I am currently reading Pulphead, a collection of essays and magazine journalism from the pen of John Jeremiah Sullivan. I’m about halfway through, and I have already come to an awful realisation: I must never meet Mr Sullivan. If I do, I will probably babble, try and kiss his hands and maybe cry a little. Worse, I will probably compliment him (as if he has been awaiting my verdict) and then I’ll either propose marriage or declare my everlasting fealty. It Will Be Awkward, and the horror of my actions will only become clear to me after there is no chance of redeeming myself. No sir, I have no business at all meeting John Jeremiah Sullivan.
I’ve been dipping in and out of the collection in no particular order. But even so, I knew which one to read first. It was the one that I’d heard the most murmurings about, and was titled, simply, Michael. It is about the deceased pop star, and it is every bit as good as had been suggested. I won’t spoil it – I don’t even think that I could, not really – but here is a tiny little excerpt of that piece:
We won’t pity him. That he embraced his own destiny, knowing beforehand how fame would warp him, is precisely what frees us up to revere him.
I’m a huge Michael Jackson fan – I wrote him fanmail, and I am not even ashamed – and reading this essay gave me even more insight into the star I had once very briefly fancied myself in love with. It gave a full-scale American context to Michael Jackson’s life, one that is hiding in plain sight, and not very often discussed. It made me love Michael even more, and feel like I understood him just a little bit better. It made me think of small details – sibling rivalry, sibling closeness – in the shadow of big themes, themes like the nature of ‘genius’, the quest for perfection, the id and the superego. I read that essay before I went to sleep, and dreamt about it. Man, I dreamt about it.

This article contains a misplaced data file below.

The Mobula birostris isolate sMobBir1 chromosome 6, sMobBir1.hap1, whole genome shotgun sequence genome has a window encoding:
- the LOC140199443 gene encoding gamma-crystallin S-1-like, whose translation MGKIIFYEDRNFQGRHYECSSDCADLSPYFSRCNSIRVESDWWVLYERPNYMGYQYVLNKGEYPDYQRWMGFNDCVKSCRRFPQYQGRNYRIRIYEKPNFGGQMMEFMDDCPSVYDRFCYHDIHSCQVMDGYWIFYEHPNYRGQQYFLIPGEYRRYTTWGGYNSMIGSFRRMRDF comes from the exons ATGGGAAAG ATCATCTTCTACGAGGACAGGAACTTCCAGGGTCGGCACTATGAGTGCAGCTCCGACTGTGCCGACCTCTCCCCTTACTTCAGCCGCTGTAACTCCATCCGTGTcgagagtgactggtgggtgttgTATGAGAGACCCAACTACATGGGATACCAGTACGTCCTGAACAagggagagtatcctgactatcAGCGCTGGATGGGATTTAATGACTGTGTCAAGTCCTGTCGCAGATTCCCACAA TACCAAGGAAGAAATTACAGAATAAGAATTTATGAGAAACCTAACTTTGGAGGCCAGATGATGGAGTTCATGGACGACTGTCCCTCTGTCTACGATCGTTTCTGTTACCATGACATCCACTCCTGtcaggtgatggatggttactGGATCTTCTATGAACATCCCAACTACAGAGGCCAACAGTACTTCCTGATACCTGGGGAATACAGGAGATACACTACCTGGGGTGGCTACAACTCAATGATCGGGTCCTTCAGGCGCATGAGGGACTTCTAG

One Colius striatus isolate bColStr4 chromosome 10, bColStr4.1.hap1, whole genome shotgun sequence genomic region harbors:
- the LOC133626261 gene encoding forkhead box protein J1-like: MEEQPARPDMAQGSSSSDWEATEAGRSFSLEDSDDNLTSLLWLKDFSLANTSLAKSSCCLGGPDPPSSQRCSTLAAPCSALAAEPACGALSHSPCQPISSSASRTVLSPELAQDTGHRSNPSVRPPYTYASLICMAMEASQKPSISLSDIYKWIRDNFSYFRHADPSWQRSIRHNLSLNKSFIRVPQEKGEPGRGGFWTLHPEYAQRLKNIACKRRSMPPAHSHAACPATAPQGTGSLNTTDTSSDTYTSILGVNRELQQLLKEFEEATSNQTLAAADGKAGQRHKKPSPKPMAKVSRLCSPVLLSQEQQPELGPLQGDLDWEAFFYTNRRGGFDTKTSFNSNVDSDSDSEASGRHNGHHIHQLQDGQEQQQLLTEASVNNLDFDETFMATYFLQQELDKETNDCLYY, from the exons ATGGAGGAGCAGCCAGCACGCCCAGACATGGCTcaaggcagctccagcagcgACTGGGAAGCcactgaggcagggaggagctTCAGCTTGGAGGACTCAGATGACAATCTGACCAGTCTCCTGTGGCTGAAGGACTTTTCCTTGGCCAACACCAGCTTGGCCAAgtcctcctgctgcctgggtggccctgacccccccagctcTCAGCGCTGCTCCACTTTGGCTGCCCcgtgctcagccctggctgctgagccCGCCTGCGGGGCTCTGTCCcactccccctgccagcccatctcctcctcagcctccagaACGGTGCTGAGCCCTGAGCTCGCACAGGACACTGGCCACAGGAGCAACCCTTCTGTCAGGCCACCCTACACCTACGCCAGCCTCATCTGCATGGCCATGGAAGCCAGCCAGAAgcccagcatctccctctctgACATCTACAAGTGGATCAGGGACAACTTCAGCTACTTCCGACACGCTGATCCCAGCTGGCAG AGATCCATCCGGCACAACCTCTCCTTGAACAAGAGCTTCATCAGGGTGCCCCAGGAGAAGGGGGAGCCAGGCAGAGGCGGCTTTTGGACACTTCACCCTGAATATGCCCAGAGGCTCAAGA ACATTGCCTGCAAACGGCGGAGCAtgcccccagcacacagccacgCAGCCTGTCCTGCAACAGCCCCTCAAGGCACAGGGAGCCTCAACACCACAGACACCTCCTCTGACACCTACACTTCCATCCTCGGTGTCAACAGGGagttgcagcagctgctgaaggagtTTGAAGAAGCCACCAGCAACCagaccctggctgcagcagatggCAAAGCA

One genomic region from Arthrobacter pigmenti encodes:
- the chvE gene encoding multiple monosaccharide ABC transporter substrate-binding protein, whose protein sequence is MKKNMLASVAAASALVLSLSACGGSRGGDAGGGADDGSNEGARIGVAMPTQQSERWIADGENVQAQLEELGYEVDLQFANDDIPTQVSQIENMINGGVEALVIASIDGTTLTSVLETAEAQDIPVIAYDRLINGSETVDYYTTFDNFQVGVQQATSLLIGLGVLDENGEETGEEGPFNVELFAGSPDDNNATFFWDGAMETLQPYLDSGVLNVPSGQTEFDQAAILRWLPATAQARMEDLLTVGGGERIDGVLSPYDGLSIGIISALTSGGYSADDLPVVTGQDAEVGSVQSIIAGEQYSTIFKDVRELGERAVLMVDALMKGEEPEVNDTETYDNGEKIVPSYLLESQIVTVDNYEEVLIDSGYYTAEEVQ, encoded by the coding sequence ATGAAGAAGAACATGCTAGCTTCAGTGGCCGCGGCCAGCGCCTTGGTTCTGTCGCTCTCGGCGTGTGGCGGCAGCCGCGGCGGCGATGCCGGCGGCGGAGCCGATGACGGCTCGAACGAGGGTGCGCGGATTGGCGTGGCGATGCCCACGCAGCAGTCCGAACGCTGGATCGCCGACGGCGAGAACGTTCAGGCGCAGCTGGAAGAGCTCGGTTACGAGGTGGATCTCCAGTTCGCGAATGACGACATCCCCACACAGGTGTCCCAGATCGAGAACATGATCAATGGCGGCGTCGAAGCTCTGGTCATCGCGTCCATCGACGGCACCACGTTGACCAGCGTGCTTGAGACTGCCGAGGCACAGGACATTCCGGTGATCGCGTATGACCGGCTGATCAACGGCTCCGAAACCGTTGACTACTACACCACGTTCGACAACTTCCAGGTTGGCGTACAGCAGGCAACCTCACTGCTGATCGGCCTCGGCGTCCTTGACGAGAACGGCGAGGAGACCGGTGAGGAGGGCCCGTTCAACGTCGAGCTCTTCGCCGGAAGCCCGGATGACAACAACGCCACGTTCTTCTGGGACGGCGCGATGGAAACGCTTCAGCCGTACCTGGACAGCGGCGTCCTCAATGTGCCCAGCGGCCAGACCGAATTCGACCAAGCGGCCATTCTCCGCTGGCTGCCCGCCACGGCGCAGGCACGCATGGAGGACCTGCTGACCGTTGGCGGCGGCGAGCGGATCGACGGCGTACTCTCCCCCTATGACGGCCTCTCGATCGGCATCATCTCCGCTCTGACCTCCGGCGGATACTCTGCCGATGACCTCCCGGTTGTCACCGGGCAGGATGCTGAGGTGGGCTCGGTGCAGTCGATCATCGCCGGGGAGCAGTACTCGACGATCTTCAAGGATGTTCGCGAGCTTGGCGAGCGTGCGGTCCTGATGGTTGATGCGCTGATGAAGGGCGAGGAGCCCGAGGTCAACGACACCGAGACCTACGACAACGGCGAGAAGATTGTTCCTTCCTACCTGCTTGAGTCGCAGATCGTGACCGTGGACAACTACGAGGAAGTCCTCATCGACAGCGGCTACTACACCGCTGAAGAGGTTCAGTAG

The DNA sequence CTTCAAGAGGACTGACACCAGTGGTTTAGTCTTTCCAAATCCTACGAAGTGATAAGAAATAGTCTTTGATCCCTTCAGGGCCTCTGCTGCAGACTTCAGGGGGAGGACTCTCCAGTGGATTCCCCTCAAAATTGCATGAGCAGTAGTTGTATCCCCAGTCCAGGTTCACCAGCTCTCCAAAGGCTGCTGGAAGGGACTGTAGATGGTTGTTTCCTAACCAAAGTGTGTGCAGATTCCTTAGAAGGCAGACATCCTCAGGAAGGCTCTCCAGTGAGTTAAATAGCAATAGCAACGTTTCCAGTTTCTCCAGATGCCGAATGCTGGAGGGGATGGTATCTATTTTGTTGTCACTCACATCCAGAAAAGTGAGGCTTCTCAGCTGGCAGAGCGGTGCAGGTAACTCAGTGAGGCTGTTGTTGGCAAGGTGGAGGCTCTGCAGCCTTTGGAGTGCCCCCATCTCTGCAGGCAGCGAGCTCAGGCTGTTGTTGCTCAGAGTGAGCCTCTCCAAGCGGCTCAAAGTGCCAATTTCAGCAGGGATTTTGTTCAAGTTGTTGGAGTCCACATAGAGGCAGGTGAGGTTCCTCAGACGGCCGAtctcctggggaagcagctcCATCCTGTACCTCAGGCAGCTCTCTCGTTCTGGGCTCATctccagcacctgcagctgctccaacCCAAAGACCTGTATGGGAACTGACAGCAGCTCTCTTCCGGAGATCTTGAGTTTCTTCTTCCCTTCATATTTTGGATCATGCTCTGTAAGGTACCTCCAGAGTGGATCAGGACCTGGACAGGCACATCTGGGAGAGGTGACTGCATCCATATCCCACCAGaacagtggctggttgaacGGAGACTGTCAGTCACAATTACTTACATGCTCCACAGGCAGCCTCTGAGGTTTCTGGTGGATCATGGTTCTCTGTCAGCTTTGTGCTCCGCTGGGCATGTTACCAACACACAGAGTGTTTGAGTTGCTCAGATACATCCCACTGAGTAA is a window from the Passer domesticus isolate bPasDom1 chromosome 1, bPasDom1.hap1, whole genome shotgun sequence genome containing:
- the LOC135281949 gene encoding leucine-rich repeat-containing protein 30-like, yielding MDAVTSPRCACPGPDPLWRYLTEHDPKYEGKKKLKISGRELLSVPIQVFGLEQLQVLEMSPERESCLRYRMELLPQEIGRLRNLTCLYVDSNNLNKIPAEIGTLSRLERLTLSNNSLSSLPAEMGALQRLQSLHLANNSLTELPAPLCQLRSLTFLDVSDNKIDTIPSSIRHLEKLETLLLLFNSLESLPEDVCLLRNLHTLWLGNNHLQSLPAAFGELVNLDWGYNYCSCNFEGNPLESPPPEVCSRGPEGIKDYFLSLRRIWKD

But Michael is not the only gem in the book. Feet In Smoke is pretty incredible, detailing a horrible event from his past. Upon This Rock starts out as an ordinary little travelogue/fish-out-of-water tale, before unfolding in an entirely unusual way. And I found Getting Down To What Is Really Real unexpectedly captivating, given its subject: reality TV stars. I find that I am reading this book very slowly indeed, because I know I will miss it when I’m done. Sullivan’s stories read like he had fun while writing, like he didn’t have to strain too hard for his smart and interesting and funny words. He makes you want to write too, and not only that, he makes you want to write well. I have a very big crush on this book, and I haven’t had that in a very long time.
Actually, I’ve changed my mind. I need to meet John Jeremiah Sullivan. He is so good at what he does, and I want to steal his brain.